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European Commission

Neelie Kroes

Vice-President of the European Commission responsible for the Digital Agenda

Using cybersecurity to promote European values

Launching the EU's Cybersecurity Strategy press conference /Brussels

7 February 2013

We are all here because we recognise the Internet is important: for our economy, for our values, and for our human rights. We all recognise that insecure systems could harm those benefits. And we recognise that we need to work together, within the EU and internationally, to achieve a safe and free internet.

We rely on the internet for ever more services – from shopping and socialising, to healthcare, education, and smart transport.

But the more we depend on it – the more we depend on it to be secure. Staying open and free is essential to online innovation. And there is no true freedom without security – not when you're walking down the street, and not when you're online.

As Cathy and Cecilia will demonstrate, there are many different actions to ensure cybersecurity. But they complement each other: for example, to be taken seriously by international partners, we must get our own house in order.

We are all familiar with cyber-incidents and their consequences. From phishing scams and identity theft; to the case of Dutch certification company Diginotar; to the outages for millions that can follow natural disasters like storms.

We need to protect our networks and systems, and make them resilient. That can only happen when all actors play their part and take up their responsibilities. Cyber threats are not contained to national borders: nor should cybersecurity be.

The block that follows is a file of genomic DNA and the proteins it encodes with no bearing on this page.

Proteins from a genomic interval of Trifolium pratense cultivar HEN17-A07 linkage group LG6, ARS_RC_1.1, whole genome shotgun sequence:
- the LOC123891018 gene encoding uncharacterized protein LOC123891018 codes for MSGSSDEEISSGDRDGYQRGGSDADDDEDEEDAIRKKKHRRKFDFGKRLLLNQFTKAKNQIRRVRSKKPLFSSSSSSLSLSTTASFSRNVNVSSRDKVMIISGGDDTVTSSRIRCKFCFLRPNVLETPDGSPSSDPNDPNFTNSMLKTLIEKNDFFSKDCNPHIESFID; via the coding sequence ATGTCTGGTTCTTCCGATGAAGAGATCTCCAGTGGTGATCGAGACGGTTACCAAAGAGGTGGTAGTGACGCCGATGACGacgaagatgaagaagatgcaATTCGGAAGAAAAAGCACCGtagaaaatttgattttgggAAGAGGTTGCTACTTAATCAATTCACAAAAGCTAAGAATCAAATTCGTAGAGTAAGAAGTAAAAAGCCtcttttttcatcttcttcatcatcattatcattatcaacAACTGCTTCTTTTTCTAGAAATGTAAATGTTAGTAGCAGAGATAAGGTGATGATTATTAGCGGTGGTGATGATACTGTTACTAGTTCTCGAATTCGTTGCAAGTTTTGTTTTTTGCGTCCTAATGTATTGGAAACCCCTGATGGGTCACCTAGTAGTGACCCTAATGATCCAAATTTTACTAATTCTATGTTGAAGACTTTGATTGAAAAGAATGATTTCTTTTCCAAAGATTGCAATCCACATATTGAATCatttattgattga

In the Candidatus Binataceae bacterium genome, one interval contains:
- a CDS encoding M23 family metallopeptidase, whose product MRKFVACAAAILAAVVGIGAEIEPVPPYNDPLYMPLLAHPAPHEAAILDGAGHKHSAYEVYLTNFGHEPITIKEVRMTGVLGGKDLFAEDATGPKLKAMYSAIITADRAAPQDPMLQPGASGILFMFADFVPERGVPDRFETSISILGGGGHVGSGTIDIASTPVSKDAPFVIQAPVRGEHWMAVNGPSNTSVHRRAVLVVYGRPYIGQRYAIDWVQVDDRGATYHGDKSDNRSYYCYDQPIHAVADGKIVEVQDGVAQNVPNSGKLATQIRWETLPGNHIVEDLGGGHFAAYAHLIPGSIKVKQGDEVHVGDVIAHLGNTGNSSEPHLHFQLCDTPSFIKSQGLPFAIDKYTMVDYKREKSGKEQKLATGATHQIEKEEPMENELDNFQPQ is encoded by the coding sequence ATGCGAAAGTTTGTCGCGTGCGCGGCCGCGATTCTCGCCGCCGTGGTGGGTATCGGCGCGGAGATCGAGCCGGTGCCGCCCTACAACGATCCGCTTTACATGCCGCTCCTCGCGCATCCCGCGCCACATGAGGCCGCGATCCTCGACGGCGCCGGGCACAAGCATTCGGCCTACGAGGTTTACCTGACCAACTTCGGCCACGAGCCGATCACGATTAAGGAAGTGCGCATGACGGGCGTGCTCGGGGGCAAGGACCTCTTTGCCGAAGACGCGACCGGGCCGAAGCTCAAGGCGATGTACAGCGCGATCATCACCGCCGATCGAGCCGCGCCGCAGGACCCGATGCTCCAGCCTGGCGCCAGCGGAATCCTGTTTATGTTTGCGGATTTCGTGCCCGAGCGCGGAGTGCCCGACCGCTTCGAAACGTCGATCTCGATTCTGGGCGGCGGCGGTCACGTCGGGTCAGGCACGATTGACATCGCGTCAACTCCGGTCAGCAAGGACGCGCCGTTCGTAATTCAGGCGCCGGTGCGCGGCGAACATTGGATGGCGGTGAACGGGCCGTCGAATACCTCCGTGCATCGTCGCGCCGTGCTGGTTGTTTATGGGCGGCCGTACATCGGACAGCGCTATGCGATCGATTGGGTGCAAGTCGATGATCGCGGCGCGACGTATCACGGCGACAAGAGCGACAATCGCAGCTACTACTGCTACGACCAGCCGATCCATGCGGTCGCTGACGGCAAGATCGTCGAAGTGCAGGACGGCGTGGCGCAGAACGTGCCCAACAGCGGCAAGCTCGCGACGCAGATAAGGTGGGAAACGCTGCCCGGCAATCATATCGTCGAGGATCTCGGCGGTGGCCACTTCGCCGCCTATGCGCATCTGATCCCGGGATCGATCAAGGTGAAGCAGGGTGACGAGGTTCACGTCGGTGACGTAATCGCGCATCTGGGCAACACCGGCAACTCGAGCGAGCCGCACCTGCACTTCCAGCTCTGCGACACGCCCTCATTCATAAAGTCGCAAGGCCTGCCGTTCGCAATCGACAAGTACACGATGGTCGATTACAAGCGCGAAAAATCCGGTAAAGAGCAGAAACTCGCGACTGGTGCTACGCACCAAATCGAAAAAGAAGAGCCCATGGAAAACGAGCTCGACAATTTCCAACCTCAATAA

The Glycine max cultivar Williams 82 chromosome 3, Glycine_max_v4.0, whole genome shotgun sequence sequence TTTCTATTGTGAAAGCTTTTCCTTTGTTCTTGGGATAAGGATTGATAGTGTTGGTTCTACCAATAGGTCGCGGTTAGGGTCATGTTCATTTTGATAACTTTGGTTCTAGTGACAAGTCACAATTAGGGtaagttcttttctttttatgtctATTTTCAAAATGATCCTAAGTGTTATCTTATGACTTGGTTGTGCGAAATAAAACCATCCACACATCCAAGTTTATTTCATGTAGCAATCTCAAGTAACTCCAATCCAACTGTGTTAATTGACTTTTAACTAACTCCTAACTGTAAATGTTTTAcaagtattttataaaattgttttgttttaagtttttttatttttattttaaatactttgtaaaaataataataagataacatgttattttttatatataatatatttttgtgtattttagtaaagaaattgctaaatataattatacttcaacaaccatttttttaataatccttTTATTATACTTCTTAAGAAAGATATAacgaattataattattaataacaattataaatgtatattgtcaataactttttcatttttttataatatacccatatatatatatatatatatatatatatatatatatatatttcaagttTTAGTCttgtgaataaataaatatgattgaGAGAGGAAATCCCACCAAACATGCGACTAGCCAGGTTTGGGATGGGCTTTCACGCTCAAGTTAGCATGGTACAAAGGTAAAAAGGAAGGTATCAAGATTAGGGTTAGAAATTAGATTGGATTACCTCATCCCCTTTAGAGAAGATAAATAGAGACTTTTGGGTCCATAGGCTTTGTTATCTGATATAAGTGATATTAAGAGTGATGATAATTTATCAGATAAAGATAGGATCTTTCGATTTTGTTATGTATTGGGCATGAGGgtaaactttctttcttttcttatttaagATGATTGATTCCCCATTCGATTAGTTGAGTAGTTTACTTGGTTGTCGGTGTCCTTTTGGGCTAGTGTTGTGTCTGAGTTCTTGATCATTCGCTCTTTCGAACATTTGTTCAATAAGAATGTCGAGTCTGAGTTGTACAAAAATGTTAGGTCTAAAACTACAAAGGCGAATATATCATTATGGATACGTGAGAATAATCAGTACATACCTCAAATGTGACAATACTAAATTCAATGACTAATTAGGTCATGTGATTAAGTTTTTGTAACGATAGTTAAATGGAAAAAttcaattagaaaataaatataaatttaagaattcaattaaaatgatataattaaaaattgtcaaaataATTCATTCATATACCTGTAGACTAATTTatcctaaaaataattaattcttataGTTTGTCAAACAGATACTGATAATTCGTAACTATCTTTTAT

So our strategy is accompanied by a proposed Directive to strengthen cyber-resilience within our single market. It will ensure companies take the measures needed for safe, stable networks.

In the Diginotar case, they did not report that their systems were hacked, nor did they revoke the digital certificates. And that resulted in certificates being fraudulently issued and circulating online; ultimately undermining trust in the system.

Under our proposal, sectors using telecoms networks in ways vital to our economy and society – energy, transport, banking, healthcare, and key Internet companies – would have to manage risks; and report significant incidents, as we already require for the telecoms sector.

The EU's member states should be sufficiently equipped to protect themselves – like with competent authorities for network and information security, and well-functioning computer emergency response teams. They should also cooperate and share at EU level.

And I want a European security industry to play its part too – strong and trustworthy. With the right investment in research and development, and the right policy framework, we can take security research and turn it into commercial reality – right here in Europe.

Europe needs resilient systems and networks. Failing to act would impose significant costs: on consumers, on businesses, on society. A single cyber incident can cost from tens of thousands of euros for a small business — to millions for a large-scale data breach. Yet the majority of them could be prevented just by users taking simple and cheap measures.

Already today, cyber incidents disrupt millions, undermining trust in the online world. By working together we can boost that confidence, protect European values, and help Europe become a connected, competitive continent.

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